Mayoi Neko Overrun!
Sometimes the idea of a “cat girl” is a bit more fluid. Sometimes they’re obviously cat-like, with fuzzy ears, tails, and even whiskers.
Other times, they just look like normal girls, but with hair that resembles cat ears, and mannerisms to match. That’s Mayoi Neko Overrun!, the story of a mysterious cat-like girl named Nozomi Kiriya who is adopted by the owner of a nearby cake shop.
And in that cake shop lives Takumi Tsuzuki, who will go on to develop relationships with Nozomi, his childhood friend, the richest and weirdest girl at school, and his older sister who is of course not blood-related.
The series goes full harem very quickly, but Nozomi is the real star, as the cast works to discover who she really is and why she acts so much like a cat.
The cool thing about Wolf’s Rain is that the main characters are wolves. Like, they are just wolves who have learned how to take on human appearances.
But they’re not cute wolf people with ears, they’re just humans. They’re in hiding from a human population that fears and hunts wolves, so they’re not really interested in wiggling their cute ears for the camera. Yet even without those tells, it’s easy to see which human character corresponds to each wolf from hair color, facial expression, build, and so on. It’s a masterpiece of character design.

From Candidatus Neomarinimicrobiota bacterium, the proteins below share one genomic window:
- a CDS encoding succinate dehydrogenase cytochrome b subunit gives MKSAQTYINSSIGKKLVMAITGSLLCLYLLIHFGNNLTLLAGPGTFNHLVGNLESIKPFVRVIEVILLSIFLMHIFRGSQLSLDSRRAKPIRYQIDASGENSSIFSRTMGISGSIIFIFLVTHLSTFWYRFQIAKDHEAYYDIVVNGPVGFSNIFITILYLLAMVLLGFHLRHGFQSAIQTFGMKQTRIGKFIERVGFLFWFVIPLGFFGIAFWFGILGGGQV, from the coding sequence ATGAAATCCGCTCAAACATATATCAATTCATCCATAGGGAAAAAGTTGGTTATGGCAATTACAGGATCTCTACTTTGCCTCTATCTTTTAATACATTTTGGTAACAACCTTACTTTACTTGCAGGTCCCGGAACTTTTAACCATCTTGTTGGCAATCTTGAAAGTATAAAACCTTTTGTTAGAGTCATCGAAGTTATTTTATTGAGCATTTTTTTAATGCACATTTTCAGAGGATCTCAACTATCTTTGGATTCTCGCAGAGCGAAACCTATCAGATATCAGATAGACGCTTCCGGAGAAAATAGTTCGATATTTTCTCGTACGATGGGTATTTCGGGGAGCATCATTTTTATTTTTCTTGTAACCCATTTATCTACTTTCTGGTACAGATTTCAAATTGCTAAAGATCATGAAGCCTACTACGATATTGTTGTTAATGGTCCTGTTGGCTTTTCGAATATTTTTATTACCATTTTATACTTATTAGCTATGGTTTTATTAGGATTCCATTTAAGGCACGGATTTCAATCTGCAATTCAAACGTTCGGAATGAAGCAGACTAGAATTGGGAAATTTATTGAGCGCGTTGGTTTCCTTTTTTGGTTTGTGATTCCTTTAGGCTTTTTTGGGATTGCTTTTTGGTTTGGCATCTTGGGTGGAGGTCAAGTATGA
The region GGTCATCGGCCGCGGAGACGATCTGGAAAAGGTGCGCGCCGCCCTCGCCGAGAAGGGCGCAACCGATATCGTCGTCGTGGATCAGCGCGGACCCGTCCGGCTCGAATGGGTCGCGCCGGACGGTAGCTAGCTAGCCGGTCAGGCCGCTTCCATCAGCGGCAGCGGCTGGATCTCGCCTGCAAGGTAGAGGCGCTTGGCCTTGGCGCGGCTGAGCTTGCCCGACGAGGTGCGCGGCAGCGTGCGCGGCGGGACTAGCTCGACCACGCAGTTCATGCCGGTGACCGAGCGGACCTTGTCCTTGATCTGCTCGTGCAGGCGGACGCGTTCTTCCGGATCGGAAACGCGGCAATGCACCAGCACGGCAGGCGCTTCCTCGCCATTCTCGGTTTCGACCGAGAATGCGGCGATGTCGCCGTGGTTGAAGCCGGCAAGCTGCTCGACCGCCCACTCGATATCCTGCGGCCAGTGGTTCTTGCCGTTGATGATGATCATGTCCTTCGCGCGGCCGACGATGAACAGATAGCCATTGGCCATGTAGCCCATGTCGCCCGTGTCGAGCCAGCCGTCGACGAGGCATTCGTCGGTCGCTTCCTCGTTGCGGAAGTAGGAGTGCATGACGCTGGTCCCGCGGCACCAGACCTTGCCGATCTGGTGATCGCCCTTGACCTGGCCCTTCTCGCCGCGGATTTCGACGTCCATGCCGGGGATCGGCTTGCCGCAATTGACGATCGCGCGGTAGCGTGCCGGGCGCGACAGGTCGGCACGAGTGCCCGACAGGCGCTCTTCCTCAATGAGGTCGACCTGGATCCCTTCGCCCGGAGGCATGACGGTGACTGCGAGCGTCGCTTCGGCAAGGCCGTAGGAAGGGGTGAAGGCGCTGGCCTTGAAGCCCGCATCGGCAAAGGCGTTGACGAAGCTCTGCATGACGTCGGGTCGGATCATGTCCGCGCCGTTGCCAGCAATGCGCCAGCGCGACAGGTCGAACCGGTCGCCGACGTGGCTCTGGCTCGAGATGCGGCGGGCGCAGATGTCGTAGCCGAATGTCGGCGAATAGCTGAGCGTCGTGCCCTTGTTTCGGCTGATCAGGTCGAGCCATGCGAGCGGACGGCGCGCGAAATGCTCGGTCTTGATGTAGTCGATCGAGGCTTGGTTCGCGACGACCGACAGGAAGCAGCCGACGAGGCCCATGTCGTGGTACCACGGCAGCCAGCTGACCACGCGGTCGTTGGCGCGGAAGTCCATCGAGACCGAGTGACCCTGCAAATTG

Wolf’s Rain is an older series, and it isn’t one that’s going to make you feel good. It’s dark, bleak, and frequently depressing. But there is a beauty in it, and a true artistic vision that’s hard to find in a lot of new anime. Master composer Yoko Kanno scores the series, which should be reason enough to give it a look.
If you feel your preferred animal has not been properly represented in kemonomimi form thus far, fear not. Utawarerumono has birds, and foxes, and tigers, and whatever else you can think of, all fighting for dominance in a war setting. And a focus on actual battlefield tactics is one of the highlights of the series.
In the middle of it all is Hakuoro, who has the classic “protagonist’s amnesia,” and will try to navigate the battlefields and politics of this world.
Hana didn’t know the man she fell in love with was a werewolf. She just knew she was falling in love with him, so by the time she found out, she didn’t care what he was. They started a family together, resulting in a pair of half-wolf children – and shortly thereafter, their father meets an untimely end.